There are many ways to present scenario information. One way which is believed to be a useful method for the miniature wargamer is a two-page spread with the map on one page and the Order of Battle (OB) and other pertinent scenario information on the facing page. The advantage with this approach is it creates ease for the wargamer to photocopy both the map and OB and use those to set up the scenario on his game table, rather than trying to force his hardback book to lay flat.
Larger scenarios may require a pair of two page spreads, one spread for the map and one for the OB. In either case, the map/OB spreads would be preceded by one or two pages placing the scenario in context of the overall campaign with appropriate maps along with uniform and weapon pictures. That would mean small battle scenarios would take three or four pages, while larger ones could take up to six pages. Obviously, pictures and maps can be presented in almost any size, so there would be a lot of flexibility in terms of establishing the final page count. Half or full page discussions of the weapons and tactics of that particular battle could be dropped in between the scenarios to provide background information or to “set the scene”. For example, the scenario on Brandy Station could be preceded by a descriptive page on eastern civil war cavalry.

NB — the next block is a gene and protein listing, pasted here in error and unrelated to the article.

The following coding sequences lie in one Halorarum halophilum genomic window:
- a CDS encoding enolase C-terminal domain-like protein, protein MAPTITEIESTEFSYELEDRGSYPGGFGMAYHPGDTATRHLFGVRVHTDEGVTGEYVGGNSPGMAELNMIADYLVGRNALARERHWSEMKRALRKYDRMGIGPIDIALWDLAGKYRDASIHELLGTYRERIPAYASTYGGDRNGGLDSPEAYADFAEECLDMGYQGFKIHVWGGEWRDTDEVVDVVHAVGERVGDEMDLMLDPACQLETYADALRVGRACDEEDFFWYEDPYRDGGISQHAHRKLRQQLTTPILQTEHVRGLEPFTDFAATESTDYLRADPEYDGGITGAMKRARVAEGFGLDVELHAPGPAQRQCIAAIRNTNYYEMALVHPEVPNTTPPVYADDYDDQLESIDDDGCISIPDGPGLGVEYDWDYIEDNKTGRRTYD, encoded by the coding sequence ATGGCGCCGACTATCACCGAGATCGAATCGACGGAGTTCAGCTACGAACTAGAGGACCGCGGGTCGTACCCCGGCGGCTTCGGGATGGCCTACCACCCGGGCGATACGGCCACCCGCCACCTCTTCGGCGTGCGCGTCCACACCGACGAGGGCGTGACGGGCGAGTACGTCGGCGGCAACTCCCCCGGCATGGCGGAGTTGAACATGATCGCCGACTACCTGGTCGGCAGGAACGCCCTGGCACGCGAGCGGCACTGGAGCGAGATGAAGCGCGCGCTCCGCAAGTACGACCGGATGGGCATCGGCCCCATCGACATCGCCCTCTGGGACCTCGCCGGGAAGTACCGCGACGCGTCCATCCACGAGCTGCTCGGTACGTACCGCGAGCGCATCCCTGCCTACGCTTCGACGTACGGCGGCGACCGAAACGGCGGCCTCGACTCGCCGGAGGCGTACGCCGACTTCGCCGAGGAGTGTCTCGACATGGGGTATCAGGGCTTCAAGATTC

There are many advantages to playing wargames and testing out possible presentation formats:
- To test hypotheses and strategies
- To be able to re-enact real life situations
- To demonstrate how differing personalities can influence decision making
- To acquire an insight into implementation issues